Scientists Finally Know The Real Reason Dodo Birds Went Extinct
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Scientists Finally Know The Real Reason Dodo Birds Went Extinct


If there’s one thing most people know about
the dodo bird, it’s that they were dumb. If they had been human, they would have been
the kind of person who changes pants while driving. Yes, legend has it, this creature was only
really ever a danger to itself, a true poster child for The Darwin Awards…at least, that’s
the story we’ve been fed. But is it true? Turns out, the whole story that the dumb dodo
got itself hunted to extinction by being so stupid may have been a big load of doodoo. Leon Claessens, Professor of Vertebrate Paleontology
and Evolution at the Netherlands’ Maastricht University, believes the Dutch sailors who
first encountered the bird in 1598 didn’t actually hunt the birds to extinction, though
the sailors likely had an indirect role in the demise of the species. Previously, it was believed the birds were
fat, and were hunted for food. But in the dense jungles of their native Mauritius,
the bird would have been much leaner than previously thought, and therefore, not as
appetizing of a meal. Further, these jungles would have also made
it much harder for the few hundred sailors to catch the birds, regardless of how unafraid
the dodos were of human beings. Claessens believes the real problem was the
rats and other animals that would have landed with the sailors. These animals would have been able to multiply
quickly in an unrestricted habitat, and would have feasted on dodo eggs and outcompeted
them for food, a double-extinction whammy. And then the triple whammy hit: rapid habitat
loss. The island of Mauritius was not initially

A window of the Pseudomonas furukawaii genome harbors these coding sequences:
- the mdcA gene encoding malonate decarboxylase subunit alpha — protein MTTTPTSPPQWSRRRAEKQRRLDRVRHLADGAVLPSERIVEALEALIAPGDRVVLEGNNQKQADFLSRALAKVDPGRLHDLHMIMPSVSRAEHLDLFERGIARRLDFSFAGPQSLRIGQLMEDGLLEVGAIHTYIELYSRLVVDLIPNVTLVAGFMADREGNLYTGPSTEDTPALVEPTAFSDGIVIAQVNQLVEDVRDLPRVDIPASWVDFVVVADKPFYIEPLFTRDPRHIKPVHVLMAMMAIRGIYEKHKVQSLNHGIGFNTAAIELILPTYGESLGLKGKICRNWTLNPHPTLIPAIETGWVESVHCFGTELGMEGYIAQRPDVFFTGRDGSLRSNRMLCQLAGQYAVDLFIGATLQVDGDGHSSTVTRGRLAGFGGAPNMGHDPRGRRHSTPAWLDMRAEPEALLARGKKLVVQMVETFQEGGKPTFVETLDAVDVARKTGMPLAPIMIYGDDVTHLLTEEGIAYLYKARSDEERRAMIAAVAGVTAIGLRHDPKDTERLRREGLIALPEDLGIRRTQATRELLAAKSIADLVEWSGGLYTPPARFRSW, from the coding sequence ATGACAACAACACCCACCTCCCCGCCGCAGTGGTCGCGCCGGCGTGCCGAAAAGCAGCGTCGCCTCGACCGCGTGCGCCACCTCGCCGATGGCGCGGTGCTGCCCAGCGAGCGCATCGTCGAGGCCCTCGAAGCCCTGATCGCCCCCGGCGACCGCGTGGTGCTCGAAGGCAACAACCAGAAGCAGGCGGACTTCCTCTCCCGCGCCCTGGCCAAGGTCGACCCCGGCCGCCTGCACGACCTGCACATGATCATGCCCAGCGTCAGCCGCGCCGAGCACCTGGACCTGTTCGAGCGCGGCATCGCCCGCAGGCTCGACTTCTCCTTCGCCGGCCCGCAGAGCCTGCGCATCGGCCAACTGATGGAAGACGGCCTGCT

considered very valuable; just a place for ships to stop over. Some even thought the island was cursed due
to a large amount of shipwrecks in the area. That all changed when the Dutch realized they
could export the island’s ebony wood for sale, which became the island’s primary economic
activity. Not long after, settlers were turning the
once-wild island into a big agricultural plantation, leading to heavy deforestation and loss of
native plant species. The forest that provided natural protection
for the dodo bird gave way to sugar cane fields, making the birds oversized sitting ducks for
any predator who came along, as the dodos literally had no fight or flight reflex. Lack of flight also made dodos ill-suited
to surviving natural disasters. Evidence has been found that even before human
settlement, many of the birds died in flash floods brought on by cyclones. Once they lost the natural protection of their
sheltered forests, they became even more vulnerable. The entry for “dodo” in the Oxford English
Dictionary describes something that is “no longer effective, valid, or interesting,”
and the origin of the word comes from the Portuguese doudou, translating to “simpleton.” It’s a sad legacy for what was once a beautiful,
totally innocent creature. Beyond their reputation for stupidity, dodos
are a symbol of how quickly and profoundly humans can impact an environment and drive
a species to extinction. Until we can clone them, dodos are gone forever,
and the best thing we can do about it is to learn from the mistakes of our ancestors. It only took a hundred years to wipe out the
dodo, and while exact dates of extinction vary, most believe the dodo was gone by the
1660s, with other reports claiming they lasted on nearby islands until the 1690s. In the grand scheme of things, it doesn’t
matter much, because either way the bird, and just about every trace of it, is gone
forever. All we’ve got are a few records and sketches
from sailors, and one or two shoddily stuffed birds in museums. We’re hardly even sure what color they were. Most paintings from the time show dodos with
white feathers, but firsthand accounts describe them with gray to black plumage. Heck, we didn’t even know they had kneecaps
until 2014, after a 3D scan of the last remaining skeleton revealed them. So have we learned our lesson? Not yet, it seems: in another hundred years,